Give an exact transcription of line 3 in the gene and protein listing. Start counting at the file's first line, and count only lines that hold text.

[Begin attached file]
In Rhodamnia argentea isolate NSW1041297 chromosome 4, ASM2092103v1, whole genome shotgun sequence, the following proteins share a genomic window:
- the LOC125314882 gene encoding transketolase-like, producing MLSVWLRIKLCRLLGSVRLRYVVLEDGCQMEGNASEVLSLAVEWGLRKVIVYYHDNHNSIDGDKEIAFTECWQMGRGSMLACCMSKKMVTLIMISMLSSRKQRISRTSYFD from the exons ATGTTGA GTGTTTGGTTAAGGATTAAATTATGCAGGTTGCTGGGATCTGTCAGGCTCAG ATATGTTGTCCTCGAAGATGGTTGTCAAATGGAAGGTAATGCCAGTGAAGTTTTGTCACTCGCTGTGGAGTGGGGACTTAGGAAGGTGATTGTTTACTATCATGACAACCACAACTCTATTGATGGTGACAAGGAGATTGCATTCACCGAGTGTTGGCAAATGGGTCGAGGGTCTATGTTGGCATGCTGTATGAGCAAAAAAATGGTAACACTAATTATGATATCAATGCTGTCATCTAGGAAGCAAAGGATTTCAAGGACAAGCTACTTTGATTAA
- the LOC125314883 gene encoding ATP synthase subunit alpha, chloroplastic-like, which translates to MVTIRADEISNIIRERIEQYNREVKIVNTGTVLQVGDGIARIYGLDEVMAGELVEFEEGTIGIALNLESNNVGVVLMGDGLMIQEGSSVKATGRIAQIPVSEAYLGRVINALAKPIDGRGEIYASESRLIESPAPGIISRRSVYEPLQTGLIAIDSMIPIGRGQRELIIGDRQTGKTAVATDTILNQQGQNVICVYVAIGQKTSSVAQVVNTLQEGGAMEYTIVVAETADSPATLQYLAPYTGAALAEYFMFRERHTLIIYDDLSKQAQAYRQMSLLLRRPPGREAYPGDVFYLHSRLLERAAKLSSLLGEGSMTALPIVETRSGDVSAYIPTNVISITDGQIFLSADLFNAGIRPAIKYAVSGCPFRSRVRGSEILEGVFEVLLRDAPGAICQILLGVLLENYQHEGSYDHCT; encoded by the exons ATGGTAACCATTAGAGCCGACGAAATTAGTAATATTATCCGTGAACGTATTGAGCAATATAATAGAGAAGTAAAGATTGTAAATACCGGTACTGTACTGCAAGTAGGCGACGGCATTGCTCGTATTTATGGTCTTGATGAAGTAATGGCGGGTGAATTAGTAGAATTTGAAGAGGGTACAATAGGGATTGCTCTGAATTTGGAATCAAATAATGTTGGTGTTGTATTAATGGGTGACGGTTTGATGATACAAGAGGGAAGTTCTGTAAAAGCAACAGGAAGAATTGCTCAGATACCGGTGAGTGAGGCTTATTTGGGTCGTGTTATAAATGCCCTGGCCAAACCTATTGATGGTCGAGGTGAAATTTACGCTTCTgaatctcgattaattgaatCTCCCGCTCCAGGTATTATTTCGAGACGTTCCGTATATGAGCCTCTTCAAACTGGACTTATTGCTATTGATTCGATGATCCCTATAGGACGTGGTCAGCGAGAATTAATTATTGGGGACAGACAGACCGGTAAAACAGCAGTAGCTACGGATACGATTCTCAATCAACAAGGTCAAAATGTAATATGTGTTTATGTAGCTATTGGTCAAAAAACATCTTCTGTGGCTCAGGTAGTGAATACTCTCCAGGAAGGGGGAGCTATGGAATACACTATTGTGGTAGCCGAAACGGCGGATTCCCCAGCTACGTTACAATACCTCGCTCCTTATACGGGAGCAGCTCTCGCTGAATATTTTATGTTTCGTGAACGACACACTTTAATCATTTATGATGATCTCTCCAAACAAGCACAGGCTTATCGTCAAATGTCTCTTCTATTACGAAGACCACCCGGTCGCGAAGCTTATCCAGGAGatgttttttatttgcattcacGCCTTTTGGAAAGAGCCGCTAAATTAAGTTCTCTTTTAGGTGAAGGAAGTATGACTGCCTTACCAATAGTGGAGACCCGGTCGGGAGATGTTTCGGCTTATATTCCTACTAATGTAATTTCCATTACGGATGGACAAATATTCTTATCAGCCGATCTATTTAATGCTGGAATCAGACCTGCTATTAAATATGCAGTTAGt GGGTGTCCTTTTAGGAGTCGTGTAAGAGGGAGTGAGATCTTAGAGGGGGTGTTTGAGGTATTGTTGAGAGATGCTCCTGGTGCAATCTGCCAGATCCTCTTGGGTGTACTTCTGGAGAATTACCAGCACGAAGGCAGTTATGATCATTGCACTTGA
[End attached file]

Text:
- the LOC125314883 gene encoding ATP synthase subunit alpha, chloroplastic-like, which translates to MVTIRADEISNIIRERIEQYNREVKIVNTGTVLQVGDGIARIYGLDEVMAGELVEFEEGTIGIALNLESNNVGVVLMGDGLMIQEGSSVKATGRIAQIPVSEAYLGRVINALAKPIDGRGEIYASESRLIESPAPGIISRRSVYEPLQTGLIAIDSMIPIGRGQRELIIGDRQTGKTAVATDTILNQQGQNVICVYVAIGQKTSSVAQVVNTLQEGGAMEYTIVVAETADSPATLQYLAPYTGAALAEYFMFRERHTLIIYDDLSKQAQAYRQMSLLLRRPPGREAYPGDVFYLHSRLLERAAKLSSLLGEGSMTALPIVETRSGDVSAYIPTNVISITDGQIFLSADLFNAGIRPAIKYAVSGCPFRSRVRGSEILEGVFEVLLRDAPGAICQILLGVLLENYQHEGSYDHCT; encoded by the exons ATGGTAACCATTAGAGCCGACGAAATTAGTAATATTATCCGTGAACGTATTGAGCAATATAATAGAGAAGTAAAGATTGTAAATACCGGTACTGTACTGCAAGTAGGCGACGGCATTGCTCGTATTTATGGTCTTGATGAAGTAATGGCGGGTGAATTAGTAGAATTTGAAGAGGGTACAATAGGGATTGCTCTGAATTTGGAATCAAATAATGTTGGTGTTGTATTAATGGGTGACGGTTTGATGATACAAGAGGGAAGTTCTGTAAAAGCAACAGGAAGAATTGCTCAGATACCGGTGAGTGAGGCTTATTTGGGTCGTGTTATAAATGCCCTGGCCAAACCTATTGATGGTCGAGGTGAAATTTACGCTTCTgaatctcgattaattgaatCTCCCGCTCCAGGTATTATTTCGAGACGTTCCGTATATGAGCCTCTTCAAACTGGACTTATTGCTATTGATTCGATGATCCCTATAGGACGTGGTCAGCGAGAATTAATTATTGGGGACAGACAGACCGGTAAAACAGCAGTAGCTACGGATACGATTCTCAATCAACAAGGTCAAAATGTAATATGTGTTTATGTAGCTATTGGTCAAAAAACATCTTCTGTGGCTCAGGTAGTGAATACTCTCCAGGAAGGGGGAGCTATGGAATACACTATTGTGGTAGCCGAAACGGCGGATTCCCCAGCTACGTTACAATACCTCGCTCCTTATACGGGAGCAGCTCTCGCTGAATATTTTATGTTTCGTGAACGACACACTTTAATCATTTATGATGATCTCTCCAAACAAGCACAGGCTTATCGTCAAATGTCTCTTCTATTACGAAGACCACCCGGTCGCGAAGCTTATCCAGGAGatgttttttatttgcattcacGCCTTTTGGAAAGAGCCGCTAAATTAAGTTCTCTTTTAGGTGAAGGAAGTATGACTGCCTTACCAATAGTGGAGACCCGGTCGGGAGATGTTTCGGCTTATATTCCTACTAATGTAATTTCCATTACGGATGGACAAATATTCTTATCAGCCGATCTATTTAATGCTGGAATCAGACCTGCTATTAAATATGCAGTTAGt GGGTGTCCTTTTAGGAGTCGTGTAAGAGGGAGTGAGATCTTAGAGGGGGTGTTTGAGGTATTGTTGAGAGATGCTCCTGGTGCAATCTGCCAGATCCTCTTGGGTGTACTTCTGGAGAATTACCAGCACGAAGGCAGTTATGATCATTGCACTTGA